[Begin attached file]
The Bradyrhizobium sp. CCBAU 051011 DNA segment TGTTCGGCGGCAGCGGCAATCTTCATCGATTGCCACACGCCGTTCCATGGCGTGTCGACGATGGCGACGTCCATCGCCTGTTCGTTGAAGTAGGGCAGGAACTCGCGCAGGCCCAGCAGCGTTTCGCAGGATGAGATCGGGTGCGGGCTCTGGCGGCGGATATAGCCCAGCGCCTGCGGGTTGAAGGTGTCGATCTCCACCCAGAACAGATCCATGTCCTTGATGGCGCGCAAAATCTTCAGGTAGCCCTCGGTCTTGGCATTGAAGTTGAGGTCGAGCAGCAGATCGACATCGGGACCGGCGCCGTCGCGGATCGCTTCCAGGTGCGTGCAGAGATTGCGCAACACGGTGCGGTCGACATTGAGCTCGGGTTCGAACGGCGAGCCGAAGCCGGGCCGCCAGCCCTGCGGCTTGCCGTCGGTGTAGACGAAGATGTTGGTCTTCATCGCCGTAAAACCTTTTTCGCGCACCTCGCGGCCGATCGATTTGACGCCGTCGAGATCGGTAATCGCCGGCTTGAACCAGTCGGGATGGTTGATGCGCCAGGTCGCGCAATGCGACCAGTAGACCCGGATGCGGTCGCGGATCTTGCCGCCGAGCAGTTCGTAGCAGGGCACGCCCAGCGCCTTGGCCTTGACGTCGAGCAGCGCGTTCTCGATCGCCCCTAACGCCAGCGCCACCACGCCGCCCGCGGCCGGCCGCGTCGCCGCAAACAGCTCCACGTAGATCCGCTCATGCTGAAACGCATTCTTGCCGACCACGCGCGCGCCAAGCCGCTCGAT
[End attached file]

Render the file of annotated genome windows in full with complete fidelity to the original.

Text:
The Bradyrhizobium sp. CCBAU 051011 DNA segment TGTTCGGCGGCAGCGGCAATCTTCATCGATTGCCACACGCCGTTCCATGGCGTGTCGACGATGGCGACGTCCATCGCCTGTTCGTTGAAGTAGGGCAGGAACTCGCGCAGGCCCAGCAGCGTTTCGCAGGATGAGATCGGGTGCGGGCTCTGGCGGCGGATATAGCCCAGCGCCTGCGGGTTGAAGGTGTCGATCTCCACCCAGAACAGATCCATGTCCTTGATGGCGCGCAAAATCTTCAGGTAGCCCTCGGTCTTGGCATTGAAGTTGAGGTCGAGCAGCAGATCGACATCGGGACCGGCGCCGTCGCGGATCGCTTCCAGGTGCGTGCAGAGATTGCGCAACACGGTGCGGTCGACATTGAGCTCGGGTTCGAACGGCGAGCCGAAGCCGGGCCGCCAGCCCTGCGGCTTGCCGTCGGTGTAGACGAAGATGTTGGTCTTCATCGCCGTAAAACCTTTTTCGCGCACCTCGCGGCCGATCGATTTGACGCCGTCGAGATCGGTAATCGCCGGCTTGAACCAGTCGGGATGGTTGATGCGCCAGGTCGCGCAATGCGACCAGTAGACCCGGATGCGGTCGCGGATCTTGCCGCCGAGCAGTTCGTAGCAGGGCACGCCCAGCGCCTTGGCCTTGACGTCGAGCAGCGCGTTCTCGATCGCCCCTAACGCCAGCGCCACCACGCCGCCCGCGGCCGGCCGCGTCGCCGCAAACAGCTCCACGTAGATCCGCTCATGCTGAAACGCATTCTTGCCGACCACGCGCGCGCCAAGCCGCTCGAT